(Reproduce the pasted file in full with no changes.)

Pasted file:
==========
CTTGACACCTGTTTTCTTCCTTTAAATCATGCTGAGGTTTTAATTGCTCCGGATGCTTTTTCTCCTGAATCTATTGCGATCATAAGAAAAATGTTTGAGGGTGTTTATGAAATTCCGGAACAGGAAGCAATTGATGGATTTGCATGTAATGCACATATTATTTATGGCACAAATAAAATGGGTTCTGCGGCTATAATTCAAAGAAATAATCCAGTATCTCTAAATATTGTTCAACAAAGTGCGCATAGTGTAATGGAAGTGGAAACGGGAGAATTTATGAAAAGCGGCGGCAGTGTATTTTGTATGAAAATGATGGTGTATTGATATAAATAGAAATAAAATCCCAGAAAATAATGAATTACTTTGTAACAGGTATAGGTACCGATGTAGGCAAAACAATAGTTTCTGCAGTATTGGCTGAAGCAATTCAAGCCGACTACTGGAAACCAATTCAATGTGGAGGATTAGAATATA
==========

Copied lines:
CTTGACACCTGTTTTCTTCCTTTAAATCATGCTGAGGTTTTAATTGCTCCGGATGCTTTTTCTCCTGAATCTATTGCGATCATAAGAAAAATGTTTGAGGGTGTTTATGAAATTCCGGAACAGGAAGCAATTGATGGATTTGCATGTAATGCACATATTATTTATGGCACAAATAAAATGGGTTCTGCGGCTATAATTCAAAGAAATAATCCAGTATCTCTAAATATTGTTCAACAAAGTGCGCATAGTGTAATGGAAGTGGAAACGGGAGAATTTATGAAAAGCGGCGGCAGTGTATTTTGTATGAAAATGATGGTGTATTGATATAAATAGAAATAAAATCCCAGAAAATAATGAATTACTTTGTAACAGGTATAGGTACCGATGTAGGCAAAACAATAGTTTCTGCAGTATTGGCTGAAGCAATTCAAGCCGACTACTGGAAACCAATTCAATGTGGAGGATTAGAATATA